1 + 1 = 3?
Or, 1 + 1 =  Minus 2?

Is co-listing “two Realtors for the price of one?”

Or is it effectively no Realtors, for full price?

It depends on the circumstances, of course.

Ideally, however, the Seller benefits from Realtors whose skills and market knowledge are complementary, and who communicate seamlessly with one another and with the Seller.

Examples include listings where one of the Realtors has specific geographic expertise; specializes in short sales or foreclosures; focuses on a particular market segment, e.g., upper bracket homes; or where the two Realtors are already an established team.

Two Heads > One

At the opposite extreme, co-listing is not such a great idea when the two Realtors step on each other’s toes, or where one is the de facto agent, and the other is AWOL.

In general, the prognosis for co-listing is better when the idea comes from the agent(s), not the Seller (for example, the Seller knew both Realtors, and didn’t want to offend either one).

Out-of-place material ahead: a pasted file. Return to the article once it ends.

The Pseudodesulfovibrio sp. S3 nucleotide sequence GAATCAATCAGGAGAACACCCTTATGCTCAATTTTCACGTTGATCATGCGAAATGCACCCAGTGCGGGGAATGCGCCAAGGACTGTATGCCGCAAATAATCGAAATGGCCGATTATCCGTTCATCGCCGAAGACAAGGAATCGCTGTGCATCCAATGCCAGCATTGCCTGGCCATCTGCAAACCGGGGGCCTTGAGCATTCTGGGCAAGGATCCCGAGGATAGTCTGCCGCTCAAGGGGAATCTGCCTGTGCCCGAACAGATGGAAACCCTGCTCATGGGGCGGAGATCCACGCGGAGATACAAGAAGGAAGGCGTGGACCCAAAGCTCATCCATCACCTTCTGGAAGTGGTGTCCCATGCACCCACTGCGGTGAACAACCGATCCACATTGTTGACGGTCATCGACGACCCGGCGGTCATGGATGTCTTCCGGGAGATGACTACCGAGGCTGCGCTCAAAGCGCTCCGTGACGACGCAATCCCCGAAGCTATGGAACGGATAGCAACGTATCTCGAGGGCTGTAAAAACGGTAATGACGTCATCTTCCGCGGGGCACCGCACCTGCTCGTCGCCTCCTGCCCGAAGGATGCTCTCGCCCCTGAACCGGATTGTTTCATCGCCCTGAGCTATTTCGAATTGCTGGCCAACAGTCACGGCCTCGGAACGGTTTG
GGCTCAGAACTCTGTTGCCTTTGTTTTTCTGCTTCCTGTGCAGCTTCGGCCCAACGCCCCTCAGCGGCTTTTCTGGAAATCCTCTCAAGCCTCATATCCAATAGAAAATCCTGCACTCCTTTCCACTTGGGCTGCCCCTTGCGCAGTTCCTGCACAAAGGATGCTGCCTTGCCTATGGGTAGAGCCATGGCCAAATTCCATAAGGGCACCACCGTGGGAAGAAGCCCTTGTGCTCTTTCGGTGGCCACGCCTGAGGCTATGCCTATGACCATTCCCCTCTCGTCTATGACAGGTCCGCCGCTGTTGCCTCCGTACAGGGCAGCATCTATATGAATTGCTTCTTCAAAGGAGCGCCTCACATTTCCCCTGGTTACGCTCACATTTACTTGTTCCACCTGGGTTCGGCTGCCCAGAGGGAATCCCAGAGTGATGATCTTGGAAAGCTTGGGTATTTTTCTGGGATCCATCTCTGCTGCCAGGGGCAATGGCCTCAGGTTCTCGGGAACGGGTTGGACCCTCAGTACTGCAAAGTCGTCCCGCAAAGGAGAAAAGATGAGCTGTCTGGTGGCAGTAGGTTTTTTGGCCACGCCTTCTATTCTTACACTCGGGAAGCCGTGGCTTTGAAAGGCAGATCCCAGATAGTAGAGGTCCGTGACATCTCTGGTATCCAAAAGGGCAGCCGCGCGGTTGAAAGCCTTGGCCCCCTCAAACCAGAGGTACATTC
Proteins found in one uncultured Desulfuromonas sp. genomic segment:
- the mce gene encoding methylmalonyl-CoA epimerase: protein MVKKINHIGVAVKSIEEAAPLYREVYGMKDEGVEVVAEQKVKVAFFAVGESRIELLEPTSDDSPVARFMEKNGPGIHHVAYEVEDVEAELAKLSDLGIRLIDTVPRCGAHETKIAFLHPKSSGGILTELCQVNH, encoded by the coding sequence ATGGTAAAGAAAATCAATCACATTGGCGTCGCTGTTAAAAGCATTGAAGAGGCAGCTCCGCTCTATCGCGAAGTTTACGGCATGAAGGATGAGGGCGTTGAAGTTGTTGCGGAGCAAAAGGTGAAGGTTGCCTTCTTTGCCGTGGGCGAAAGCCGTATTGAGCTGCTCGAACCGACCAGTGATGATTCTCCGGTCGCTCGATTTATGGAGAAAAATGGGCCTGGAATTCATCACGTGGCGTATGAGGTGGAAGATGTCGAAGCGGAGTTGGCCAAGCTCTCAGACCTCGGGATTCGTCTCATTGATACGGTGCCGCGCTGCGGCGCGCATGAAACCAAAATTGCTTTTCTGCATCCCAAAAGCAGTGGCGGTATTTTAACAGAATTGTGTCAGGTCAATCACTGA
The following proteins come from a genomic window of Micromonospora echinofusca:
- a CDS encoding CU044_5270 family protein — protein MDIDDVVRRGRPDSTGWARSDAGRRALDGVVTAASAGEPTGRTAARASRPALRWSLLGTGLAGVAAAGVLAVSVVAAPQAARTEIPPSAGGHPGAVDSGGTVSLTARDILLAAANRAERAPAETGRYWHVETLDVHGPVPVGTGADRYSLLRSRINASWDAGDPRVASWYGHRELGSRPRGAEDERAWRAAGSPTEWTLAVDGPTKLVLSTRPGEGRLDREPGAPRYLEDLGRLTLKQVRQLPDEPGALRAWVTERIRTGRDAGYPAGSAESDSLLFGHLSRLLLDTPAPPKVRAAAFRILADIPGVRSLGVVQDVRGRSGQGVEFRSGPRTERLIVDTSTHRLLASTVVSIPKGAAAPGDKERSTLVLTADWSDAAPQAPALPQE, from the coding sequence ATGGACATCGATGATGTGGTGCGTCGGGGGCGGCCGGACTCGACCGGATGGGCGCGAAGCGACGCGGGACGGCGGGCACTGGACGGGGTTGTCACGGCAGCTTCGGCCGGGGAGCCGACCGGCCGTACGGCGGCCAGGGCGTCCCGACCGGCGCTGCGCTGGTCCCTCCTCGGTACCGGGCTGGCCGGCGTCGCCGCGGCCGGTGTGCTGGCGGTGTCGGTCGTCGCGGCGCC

P.S.:  Logistically, co-listing can also be more challenging for the Realtors, who have to apportion duties, expenses, etc. 

And while in theory, the co-listing agents can work for two different brokers, practically, that adds a level of complexity.

About the author

Ross Kaplan has 19+ years experience selling real estate all over the Twin Cities. He is also a 12-time consecutive "Super Real Estate Agent," as determined by Mpls. - St. Paul Magazine and Twin Cities Business Magazine. Prior to becoming a Realtor, Ross was an attorney (corporate law), CPA, and entrepreneur. He holds an economics degree from Stanford.

Leave a Reply